This week our Preschool Bible lesson is about Creation. This is such an important message to share with our kids — God created EVERYTHING and the best thing He created was PEOPLE! This teaching is foundational and it is never too young to start emphasizing this truth! I hope this lesson will help you share this truth with your young children.

Keep Serving Him!


PS. Please check out my new curriculum called BOLD. It is ten week’s worth of lessons (adaptable to all age groups and sizes) that focus on what it means to BE BOLD in today’s world. Find out more about it and view a sample lesson here.

A Preschool Lesson

God Created Everything

 God Created Everything Lesson (pdf)

Opening Activity:

Beforehand, gather a bunch of items and put them in a bag. These items should represent the days of creation. Examples of items you could use include: stuffed animals, mini-flashlight, stars, plants, tree bark, dolls or mini-figures. Make sure these are in a dark bag (or cloth bag). Play some music while the kids pass the bag around. When the music stops, whoever is holding the bag pulls one of the items out. Talk briefly about that item, ending by saying: That is an example of one of the things that God created! Today we are going to talk about how God created EVERYTHING! (Try to work this out so that every kid in the class gets an opportunity to pull something out of the bag).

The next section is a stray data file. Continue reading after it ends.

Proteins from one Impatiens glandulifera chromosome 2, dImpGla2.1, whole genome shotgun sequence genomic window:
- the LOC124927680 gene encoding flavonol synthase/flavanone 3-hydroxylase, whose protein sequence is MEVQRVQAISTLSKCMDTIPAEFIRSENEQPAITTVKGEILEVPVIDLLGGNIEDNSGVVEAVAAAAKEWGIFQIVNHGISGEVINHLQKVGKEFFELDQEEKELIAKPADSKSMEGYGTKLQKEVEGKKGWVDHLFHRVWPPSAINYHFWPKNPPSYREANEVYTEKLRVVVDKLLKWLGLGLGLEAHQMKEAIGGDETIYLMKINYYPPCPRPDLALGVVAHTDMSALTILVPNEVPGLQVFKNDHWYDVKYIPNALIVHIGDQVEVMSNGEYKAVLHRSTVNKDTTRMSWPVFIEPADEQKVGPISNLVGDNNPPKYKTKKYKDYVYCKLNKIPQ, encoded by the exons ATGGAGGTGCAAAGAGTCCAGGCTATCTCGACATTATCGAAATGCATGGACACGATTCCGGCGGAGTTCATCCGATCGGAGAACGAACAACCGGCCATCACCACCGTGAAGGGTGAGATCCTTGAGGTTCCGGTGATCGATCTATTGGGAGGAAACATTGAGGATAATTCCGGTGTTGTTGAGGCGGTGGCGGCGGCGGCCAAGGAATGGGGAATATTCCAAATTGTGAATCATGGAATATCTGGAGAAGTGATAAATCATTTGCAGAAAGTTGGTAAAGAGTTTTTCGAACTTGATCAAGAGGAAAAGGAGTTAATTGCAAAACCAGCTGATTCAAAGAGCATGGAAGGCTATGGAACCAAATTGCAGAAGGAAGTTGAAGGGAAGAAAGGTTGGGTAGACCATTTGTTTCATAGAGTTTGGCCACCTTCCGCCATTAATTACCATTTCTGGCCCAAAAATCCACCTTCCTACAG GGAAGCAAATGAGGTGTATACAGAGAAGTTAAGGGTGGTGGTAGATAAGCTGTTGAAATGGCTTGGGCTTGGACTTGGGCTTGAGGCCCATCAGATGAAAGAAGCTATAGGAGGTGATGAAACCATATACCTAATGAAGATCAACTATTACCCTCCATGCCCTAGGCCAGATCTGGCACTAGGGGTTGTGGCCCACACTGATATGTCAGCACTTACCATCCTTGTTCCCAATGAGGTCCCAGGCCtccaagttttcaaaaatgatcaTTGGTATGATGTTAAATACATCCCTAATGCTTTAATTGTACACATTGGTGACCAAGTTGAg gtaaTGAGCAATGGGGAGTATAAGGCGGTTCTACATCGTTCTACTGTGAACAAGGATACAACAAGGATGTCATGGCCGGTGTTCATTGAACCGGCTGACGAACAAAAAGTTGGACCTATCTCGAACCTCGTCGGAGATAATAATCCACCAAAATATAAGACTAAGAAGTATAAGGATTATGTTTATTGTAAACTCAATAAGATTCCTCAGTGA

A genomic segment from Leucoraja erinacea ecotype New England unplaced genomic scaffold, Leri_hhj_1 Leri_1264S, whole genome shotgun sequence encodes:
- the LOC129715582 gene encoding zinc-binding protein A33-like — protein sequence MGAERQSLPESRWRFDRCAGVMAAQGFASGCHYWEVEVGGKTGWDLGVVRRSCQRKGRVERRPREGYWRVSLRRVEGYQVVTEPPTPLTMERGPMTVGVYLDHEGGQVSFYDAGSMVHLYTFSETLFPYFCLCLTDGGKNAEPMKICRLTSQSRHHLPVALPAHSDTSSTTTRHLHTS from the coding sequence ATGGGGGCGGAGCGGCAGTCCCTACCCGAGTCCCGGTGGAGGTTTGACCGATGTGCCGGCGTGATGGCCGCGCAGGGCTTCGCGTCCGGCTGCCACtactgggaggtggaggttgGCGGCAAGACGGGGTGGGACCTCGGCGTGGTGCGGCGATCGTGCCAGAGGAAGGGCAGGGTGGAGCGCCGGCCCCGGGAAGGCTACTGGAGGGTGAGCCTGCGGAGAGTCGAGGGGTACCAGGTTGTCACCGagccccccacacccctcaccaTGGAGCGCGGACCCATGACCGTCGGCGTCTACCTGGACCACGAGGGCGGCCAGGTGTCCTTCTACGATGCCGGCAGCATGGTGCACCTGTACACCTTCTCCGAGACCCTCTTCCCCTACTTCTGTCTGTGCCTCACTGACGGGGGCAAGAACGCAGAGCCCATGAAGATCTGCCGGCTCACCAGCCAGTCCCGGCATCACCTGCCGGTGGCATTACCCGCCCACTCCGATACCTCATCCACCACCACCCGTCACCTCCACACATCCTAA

The Lesson:

NOTE: This lesson is very interactive and, if you desire it to, could last most of the class period by itself (especially if you do the suggested outside activities as part of the lesson). Adapt it to fit your class as needed . . . just make sure to continually emphasize the main points – that God created everything and that WE are God’s most special creation!